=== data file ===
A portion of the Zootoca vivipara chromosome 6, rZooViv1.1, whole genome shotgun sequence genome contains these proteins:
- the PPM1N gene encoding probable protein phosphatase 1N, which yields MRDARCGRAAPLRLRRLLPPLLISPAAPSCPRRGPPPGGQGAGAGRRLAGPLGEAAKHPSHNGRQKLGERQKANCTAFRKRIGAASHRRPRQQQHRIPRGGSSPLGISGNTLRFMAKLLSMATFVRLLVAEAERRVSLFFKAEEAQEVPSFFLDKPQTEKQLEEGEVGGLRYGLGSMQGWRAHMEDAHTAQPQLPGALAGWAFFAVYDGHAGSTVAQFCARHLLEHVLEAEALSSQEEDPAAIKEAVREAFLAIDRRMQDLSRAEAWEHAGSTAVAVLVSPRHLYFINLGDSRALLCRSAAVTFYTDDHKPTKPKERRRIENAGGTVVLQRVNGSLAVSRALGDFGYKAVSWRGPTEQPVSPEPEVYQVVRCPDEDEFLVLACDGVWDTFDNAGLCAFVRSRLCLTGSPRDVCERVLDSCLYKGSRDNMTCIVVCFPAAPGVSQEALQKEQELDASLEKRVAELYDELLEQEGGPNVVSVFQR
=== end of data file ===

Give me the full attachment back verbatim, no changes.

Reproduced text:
A portion of the Zootoca vivipara chromosome 6, rZooViv1.1, whole genome shotgun sequence genome contains these proteins:
- the PPM1N gene encoding probable protein phosphatase 1N, which yields MRDARCGRAAPLRLRRLLPPLLISPAAPSCPRRGPPPGGQGAGAGRRLAGPLGEAAKHPSHNGRQKLGERQKANCTAFRKRIGAASHRRPRQQQHRIPRGGSSPLGISGNTLRFMAKLLSMATFVRLLVAEAERRVSLFFKAEEAQEVPSFFLDKPQTEKQLEEGEVGGLRYGLGSMQGWRAHMEDAHTAQPQLPGALAGWAFFAVYDGHAGSTVAQFCARHLLEHVLEAEALSSQEEDPAAIKEAVREAFLAIDRRMQDLSRAEAWEHAGSTAVAVLVSPRHLYFINLGDSRALLCRSAAVTFYTDDHKPTKPKERRRIENAGGTVVLQRVNGSLAVSRALGDFGYKAVSWRGPTEQPVSPEPEVYQVVRCPDEDEFLVLACDGVWDTFDNAGLCAFVRSRLCLTGSPRDVCERVLDSCLYKGSRDNMTCIVVCFPAAPGVSQEALQKEQELDASLEKRVAELYDELLEQEGGPNVVSVFQR